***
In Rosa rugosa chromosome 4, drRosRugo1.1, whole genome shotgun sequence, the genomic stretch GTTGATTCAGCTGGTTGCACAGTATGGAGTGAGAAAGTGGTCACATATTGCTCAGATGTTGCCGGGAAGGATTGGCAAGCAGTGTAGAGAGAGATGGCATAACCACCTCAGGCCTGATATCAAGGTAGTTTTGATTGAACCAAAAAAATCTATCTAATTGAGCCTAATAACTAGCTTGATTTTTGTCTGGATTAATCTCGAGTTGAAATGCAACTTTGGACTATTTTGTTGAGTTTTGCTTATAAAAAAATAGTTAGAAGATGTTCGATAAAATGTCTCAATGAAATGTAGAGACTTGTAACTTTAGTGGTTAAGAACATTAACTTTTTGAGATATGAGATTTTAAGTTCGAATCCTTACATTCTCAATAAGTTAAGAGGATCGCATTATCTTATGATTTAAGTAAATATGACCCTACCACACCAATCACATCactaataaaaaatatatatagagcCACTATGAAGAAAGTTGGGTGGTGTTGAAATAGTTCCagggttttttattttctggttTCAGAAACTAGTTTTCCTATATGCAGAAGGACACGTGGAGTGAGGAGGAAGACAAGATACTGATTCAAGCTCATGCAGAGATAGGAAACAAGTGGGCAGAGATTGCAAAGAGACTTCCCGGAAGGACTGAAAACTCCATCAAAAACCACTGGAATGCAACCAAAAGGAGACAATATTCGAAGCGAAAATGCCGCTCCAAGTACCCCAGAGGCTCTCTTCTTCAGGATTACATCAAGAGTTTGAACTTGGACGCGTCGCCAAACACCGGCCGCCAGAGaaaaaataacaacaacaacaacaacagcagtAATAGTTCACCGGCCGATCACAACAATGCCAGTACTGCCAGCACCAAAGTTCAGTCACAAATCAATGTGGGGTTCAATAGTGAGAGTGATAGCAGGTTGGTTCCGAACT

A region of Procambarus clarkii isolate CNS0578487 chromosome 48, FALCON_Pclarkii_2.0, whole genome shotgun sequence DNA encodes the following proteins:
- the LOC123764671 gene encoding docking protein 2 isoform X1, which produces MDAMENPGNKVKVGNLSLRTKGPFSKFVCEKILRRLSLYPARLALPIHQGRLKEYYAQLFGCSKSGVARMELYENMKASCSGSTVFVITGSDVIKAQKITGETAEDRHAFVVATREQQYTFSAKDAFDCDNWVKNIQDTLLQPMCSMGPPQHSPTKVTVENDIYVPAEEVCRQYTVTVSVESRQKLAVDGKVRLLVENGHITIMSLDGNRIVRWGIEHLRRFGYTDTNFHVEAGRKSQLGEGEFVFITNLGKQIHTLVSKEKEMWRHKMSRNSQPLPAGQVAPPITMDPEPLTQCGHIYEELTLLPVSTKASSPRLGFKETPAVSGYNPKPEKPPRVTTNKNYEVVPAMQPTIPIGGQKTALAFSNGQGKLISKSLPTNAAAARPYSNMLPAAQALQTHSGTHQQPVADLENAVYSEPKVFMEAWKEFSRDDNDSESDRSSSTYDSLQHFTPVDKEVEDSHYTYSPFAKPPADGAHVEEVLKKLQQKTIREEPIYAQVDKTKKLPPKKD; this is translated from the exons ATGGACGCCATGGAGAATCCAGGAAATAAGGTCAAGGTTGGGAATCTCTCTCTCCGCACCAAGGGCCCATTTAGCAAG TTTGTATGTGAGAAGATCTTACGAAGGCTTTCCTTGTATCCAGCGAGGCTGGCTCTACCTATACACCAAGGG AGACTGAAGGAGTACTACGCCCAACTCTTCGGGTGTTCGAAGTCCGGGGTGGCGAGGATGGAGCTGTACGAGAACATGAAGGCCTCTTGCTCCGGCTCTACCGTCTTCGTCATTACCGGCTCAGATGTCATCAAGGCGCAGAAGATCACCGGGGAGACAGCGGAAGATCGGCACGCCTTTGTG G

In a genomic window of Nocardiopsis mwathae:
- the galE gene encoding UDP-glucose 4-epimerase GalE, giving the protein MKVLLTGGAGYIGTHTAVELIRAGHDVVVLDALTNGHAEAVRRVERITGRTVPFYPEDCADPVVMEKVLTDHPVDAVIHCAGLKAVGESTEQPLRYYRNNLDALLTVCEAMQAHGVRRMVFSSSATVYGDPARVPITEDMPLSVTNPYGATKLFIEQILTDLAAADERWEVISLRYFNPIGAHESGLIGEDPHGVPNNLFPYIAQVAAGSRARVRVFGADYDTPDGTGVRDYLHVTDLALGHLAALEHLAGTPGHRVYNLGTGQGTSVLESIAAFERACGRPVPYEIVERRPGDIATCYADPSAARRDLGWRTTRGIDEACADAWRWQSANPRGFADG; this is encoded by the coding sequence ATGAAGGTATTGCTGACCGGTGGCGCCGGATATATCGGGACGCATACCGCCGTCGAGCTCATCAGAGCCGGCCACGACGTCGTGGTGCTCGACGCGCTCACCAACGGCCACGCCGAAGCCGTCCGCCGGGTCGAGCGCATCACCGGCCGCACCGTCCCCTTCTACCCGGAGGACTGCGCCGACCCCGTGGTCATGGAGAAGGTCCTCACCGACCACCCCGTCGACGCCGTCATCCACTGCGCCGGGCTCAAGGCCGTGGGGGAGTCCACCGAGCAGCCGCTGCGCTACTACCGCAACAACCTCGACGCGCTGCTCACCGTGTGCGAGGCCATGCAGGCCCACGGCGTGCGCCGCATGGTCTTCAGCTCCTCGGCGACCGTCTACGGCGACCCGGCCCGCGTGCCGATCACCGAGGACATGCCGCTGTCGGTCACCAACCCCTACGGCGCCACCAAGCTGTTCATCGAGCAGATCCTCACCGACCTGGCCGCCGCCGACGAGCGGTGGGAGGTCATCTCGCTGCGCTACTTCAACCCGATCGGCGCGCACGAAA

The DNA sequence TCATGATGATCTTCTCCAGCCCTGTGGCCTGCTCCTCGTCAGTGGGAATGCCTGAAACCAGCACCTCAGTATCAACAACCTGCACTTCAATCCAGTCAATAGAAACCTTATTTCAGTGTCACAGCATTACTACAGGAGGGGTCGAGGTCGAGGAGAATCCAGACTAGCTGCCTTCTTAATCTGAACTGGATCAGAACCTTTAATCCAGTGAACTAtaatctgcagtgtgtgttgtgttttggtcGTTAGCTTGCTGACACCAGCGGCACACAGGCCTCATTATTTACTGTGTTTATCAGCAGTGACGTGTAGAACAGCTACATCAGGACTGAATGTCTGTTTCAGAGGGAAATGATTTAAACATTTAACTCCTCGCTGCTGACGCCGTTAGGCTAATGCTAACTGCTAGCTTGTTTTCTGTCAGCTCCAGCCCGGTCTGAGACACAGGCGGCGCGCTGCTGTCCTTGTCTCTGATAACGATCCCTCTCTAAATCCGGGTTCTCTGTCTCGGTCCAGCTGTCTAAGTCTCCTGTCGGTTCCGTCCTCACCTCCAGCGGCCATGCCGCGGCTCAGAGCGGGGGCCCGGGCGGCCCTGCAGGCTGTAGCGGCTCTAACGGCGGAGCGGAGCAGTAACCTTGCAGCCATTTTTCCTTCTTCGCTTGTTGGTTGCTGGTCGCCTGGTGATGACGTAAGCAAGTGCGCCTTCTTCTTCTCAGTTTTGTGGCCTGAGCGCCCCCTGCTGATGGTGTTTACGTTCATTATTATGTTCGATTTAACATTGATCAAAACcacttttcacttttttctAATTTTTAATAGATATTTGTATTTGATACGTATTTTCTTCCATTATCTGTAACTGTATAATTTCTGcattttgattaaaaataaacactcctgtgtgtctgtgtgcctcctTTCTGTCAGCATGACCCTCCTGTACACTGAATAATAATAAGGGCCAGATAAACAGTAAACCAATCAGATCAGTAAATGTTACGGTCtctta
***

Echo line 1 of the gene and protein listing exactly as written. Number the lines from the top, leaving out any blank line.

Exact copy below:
In Rosa rugosa chromosome 4, drRosRugo1.1, whole genome shotgun sequence, the genomic stretch GTTGATTCAGCTGGTTGCACAGTATGGAGTGAGAAAGTGGTCACATATTGCTCAGATGTTGCCGGGAAGGATTGGCAAGCAGTGTAGAGAGAGATGGCATAACCACCTCAGGCCTGATATCAAGGTAGTTTTGATTGAACCAAAAAAATCTATCTAATTGAGCCTAATAACTAGCTTGATTTTTGTCTGGATTAATCTCGAGTTGAAATGCAACTTTGGACTATTTTGTTGAGTTTTGCTTATAAAAAAATAGTTAGAAGATGTTCGATAAAATGTCTCAATGAAATGTAGAGACTTGTAACTTTAGTGGTTAAGAACATTAACTTTTTGAGATATGAGATTTTAAGTTCGAATCCTTACATTCTCAATAAGTTAAGAGGATCGCATTATCTTATGATTTAAGTAAATATGACCCTACCACACCAATCACATCactaataaaaaatatatatagagcCACTATGAAGAAAGTTGGGTGGTGTTGAAATAGTTCCagggttttttattttctggttTCAGAAACTAGTTTTCCTATATGCAGAAGGACACGTGGAGTGAGGAGGAAGACAAGATACTGATTCAAGCTCATGCAGAGATAGGAAACAAGTGGGCAGAGATTGCAAAGAGACTTCCCGGAAGGACTGAAAACTCCATCAAAAACCACTGGAATGCAACCAAAAGGAGACAATATTCGAAGCGAAAATGCCGCTCCAAGTACCCCAGAGGCTCTCTTCTTCAGGATTACATCAAGAGTTTGAACTTGGACGCGTCGCCAAACACCGGCCGCCAGAGaaaaaataacaacaacaacaacaacagcagtAATAGTTCACCGGCCGATCACAACAATGCCAGTACTGCCAGCACCAAAGTTCAGTCACAAATCAATGTGGGGTTCAATAGTGAGAGTGATAGCAGGTTGGTTCCGAACT